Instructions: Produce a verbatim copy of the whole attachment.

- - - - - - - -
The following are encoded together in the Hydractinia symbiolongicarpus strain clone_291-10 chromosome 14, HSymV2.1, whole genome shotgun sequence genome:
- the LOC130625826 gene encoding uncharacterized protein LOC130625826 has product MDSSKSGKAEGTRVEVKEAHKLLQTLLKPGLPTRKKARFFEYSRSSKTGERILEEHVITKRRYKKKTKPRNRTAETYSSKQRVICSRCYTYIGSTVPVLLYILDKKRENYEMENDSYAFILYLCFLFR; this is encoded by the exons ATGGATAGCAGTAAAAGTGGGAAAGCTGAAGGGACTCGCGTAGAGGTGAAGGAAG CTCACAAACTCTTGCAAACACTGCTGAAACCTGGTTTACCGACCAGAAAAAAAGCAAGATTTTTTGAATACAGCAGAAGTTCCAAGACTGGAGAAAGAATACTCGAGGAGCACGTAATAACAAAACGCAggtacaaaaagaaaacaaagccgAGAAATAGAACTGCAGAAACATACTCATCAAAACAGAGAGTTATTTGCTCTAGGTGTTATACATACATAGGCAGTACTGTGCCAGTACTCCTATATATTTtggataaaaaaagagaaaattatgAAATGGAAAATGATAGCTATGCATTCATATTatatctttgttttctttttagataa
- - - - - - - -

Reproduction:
The following are encoded together in the Hydractinia symbiolongicarpus strain clone_291-10 chromosome 14, HSymV2.1, whole genome shotgun sequence genome:
- the LOC130625826 gene encoding uncharacterized protein LOC130625826 has product MDSSKSGKAEGTRVEVKEAHKLLQTLLKPGLPTRKKARFFEYSRSSKTGERILEEHVITKRRYKKKTKPRNRTAETYSSKQRVICSRCYTYIGSTVPVLLYILDKKRENYEMENDSYAFILYLCFLFR; this is encoded by the exons ATGGATAGCAGTAAAAGTGGGAAAGCTGAAGGGACTCGCGTAGAGGTGAAGGAAG CTCACAAACTCTTGCAAACACTGCTGAAACCTGGTTTACCGACCAGAAAAAAAGCAAGATTTTTTGAATACAGCAGAAGTTCCAAGACTGGAGAAAGAATACTCGAGGAGCACGTAATAACAAAACGCAggtacaaaaagaaaacaaagccgAGAAATAGAACTGCAGAAACATACTCATCAAAACAGAGAGTTATTTGCTCTAGGTGTTATACATACATAGGCAGTACTGTGCCAGTACTCCTATATATTTtggataaaaaaagagaaaattatgAAATGGAAAATGATAGCTATGCATTCATATTatatctttgttttctttttagataa